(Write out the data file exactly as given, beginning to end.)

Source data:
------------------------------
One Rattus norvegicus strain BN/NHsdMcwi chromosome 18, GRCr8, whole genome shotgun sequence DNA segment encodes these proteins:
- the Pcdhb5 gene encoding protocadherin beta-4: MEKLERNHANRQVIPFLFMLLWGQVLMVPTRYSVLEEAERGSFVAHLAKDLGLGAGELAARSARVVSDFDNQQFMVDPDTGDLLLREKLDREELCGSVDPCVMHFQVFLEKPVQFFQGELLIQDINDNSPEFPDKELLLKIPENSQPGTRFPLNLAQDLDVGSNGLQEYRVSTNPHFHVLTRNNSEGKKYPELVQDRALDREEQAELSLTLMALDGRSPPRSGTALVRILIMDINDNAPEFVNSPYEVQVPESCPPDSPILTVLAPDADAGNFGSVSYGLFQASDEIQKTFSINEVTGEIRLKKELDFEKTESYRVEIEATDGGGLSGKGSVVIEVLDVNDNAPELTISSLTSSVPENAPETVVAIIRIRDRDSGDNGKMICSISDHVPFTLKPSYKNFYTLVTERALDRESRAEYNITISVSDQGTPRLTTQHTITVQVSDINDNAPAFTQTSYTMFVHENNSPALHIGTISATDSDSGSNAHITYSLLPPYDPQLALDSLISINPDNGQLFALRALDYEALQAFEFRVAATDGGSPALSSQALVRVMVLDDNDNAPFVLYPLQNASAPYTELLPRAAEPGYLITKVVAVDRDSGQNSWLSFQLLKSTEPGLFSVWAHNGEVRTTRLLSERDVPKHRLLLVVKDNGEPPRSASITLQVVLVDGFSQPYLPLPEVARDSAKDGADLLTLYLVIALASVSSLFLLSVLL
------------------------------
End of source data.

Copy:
One Rattus norvegicus strain BN/NHsdMcwi chromosome 18, GRCr8, whole genome shotgun sequence DNA segment encodes these proteins:
- the Pcdhb5 gene encoding protocadherin beta-4: MEKLERNHANRQVIPFLFMLLWGQVLMVPTRYSVLEEAERGSFVAHLAKDLGLGAGELAARSARVVSDFDNQQFMVDPDTGDLLLREKLDREELCGSVDPCVMHFQVFLEKPVQFFQGELLIQDINDNSPEFPDKELLLKIPENSQPGTRFPLNLAQDLDVGSNGLQEYRVSTNPHFHVLTRNNSEGKKYPELVQDRALDREEQAELSLTLMALDGRSPPRSGTALVRILIMDINDNAPEFVNSPYEVQVPESCPPDSPILTVLAPDADAGNFGSVSYGLFQASDEIQKTFSINEVTGEIRLKKELDFEKTESYRVEIEATDGGGLSGKGSVVIEVLDVNDNAPELTISSLTSSVPENAPETVVAIIRIRDRDSGDNGKMICSISDHVPFTLKPSYKNFYTLVTERALDRESRAEYNITISVSDQGTPRLTTQHTITVQVSDINDNAPAFTQTSYTMFVHENNSPALHIGTISATDSDSGSNAHITYSLLPPYDPQLALDSLISINPDNGQLFALRALDYEALQAFEFRVAATDGGSPALSSQALVRVMVLDDNDNAPFVLYPLQNASAPYTELLPRAAEPGYLITKVVAVDRDSGQNSWLSFQLLKSTEPGLFSVWAHNGEVRTTRLLSERDVPKHRLLLVVKDNGEPPRSASITLQVVLVDGFSQPYLPLPEVARDSAKDGADLLTLYLVIALASVSSLFLLSVLL